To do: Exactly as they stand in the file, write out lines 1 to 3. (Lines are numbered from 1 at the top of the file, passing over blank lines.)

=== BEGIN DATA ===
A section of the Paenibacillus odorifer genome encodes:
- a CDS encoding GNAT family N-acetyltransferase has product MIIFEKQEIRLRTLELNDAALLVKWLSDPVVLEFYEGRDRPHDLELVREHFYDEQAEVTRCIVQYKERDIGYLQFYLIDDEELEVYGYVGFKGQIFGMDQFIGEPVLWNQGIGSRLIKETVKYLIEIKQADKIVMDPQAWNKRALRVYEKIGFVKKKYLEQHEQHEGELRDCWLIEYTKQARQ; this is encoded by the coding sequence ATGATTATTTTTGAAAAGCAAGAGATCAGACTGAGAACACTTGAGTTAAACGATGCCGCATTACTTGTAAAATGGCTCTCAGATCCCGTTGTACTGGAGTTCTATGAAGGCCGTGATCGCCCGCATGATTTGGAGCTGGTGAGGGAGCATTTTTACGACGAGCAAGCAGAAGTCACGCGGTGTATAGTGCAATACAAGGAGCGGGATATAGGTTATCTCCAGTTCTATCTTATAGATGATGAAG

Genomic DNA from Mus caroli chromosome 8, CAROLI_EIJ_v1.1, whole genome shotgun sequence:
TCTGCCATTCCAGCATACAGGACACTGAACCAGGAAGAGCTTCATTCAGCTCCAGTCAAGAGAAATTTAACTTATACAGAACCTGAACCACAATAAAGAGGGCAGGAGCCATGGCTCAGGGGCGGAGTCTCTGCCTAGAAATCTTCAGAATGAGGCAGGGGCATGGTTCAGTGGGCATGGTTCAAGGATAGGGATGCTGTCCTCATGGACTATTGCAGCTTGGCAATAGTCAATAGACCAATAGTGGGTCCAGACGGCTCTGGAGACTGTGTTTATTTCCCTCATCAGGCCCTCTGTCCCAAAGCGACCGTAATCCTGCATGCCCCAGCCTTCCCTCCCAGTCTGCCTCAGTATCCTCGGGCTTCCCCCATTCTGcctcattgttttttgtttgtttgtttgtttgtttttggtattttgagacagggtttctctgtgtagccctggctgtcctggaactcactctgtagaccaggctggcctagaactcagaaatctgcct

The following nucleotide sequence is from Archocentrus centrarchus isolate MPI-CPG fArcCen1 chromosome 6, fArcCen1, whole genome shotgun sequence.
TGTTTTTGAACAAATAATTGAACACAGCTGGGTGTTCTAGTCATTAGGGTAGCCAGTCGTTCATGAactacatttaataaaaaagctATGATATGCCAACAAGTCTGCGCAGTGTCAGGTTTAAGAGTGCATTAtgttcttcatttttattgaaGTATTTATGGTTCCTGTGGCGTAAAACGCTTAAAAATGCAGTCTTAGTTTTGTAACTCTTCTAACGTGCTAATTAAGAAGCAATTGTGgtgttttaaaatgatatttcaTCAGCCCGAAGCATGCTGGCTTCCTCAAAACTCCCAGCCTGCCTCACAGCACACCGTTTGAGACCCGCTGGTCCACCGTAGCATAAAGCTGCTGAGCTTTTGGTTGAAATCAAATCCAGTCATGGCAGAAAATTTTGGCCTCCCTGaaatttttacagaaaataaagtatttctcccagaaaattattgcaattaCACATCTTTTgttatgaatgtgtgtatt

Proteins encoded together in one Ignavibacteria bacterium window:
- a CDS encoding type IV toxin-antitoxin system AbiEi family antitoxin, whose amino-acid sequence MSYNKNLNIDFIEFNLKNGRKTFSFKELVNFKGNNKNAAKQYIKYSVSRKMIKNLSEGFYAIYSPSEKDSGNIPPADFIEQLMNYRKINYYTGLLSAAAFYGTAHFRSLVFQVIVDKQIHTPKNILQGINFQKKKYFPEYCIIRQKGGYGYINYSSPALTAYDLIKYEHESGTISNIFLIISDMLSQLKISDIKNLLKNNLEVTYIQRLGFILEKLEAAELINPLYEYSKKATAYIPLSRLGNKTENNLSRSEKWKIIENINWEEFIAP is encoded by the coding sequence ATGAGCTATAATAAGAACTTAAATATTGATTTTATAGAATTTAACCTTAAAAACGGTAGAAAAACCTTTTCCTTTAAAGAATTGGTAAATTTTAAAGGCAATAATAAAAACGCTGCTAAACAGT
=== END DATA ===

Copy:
A section of the Paenibacillus odorifer genome encodes:
- a CDS encoding GNAT family N-acetyltransferase has product MIIFEKQEIRLRTLELNDAALLVKWLSDPVVLEFYEGRDRPHDLELVREHFYDEQAEVTRCIVQYKERDIGYLQFYLIDDEELEVYGYVGFKGQIFGMDQFIGEPVLWNQGIGSRLIKETVKYLIEIKQADKIVMDPQAWNKRALRVYEKIGFVKKKYLEQHEQHEGELRDCWLIEYTKQARQ; this is encoded by the coding sequence ATGATTATTTTTGAAAAGCAAGAGATCAGACTGAGAACACTTGAGTTAAACGATGCCGCATTACTTGTAAAATGGCTCTCAGATCCCGTTGTACTGGAGTTCTATGAAGGCCGTGATCGCCCGCATGATTTGGAGCTGGTGAGGGAGCATTTTTACGACGAGCAAGCAGAAGTCACGCGGTGTATAGTGCAATACAAGGAGCGGGATATAGGTTATCTCCAGTTCTATCTTATAGATGATGAAG

Genomic DNA from Mus caroli chromosome 8, CAROLI_EIJ_v1.1, whole genome shotgun sequence: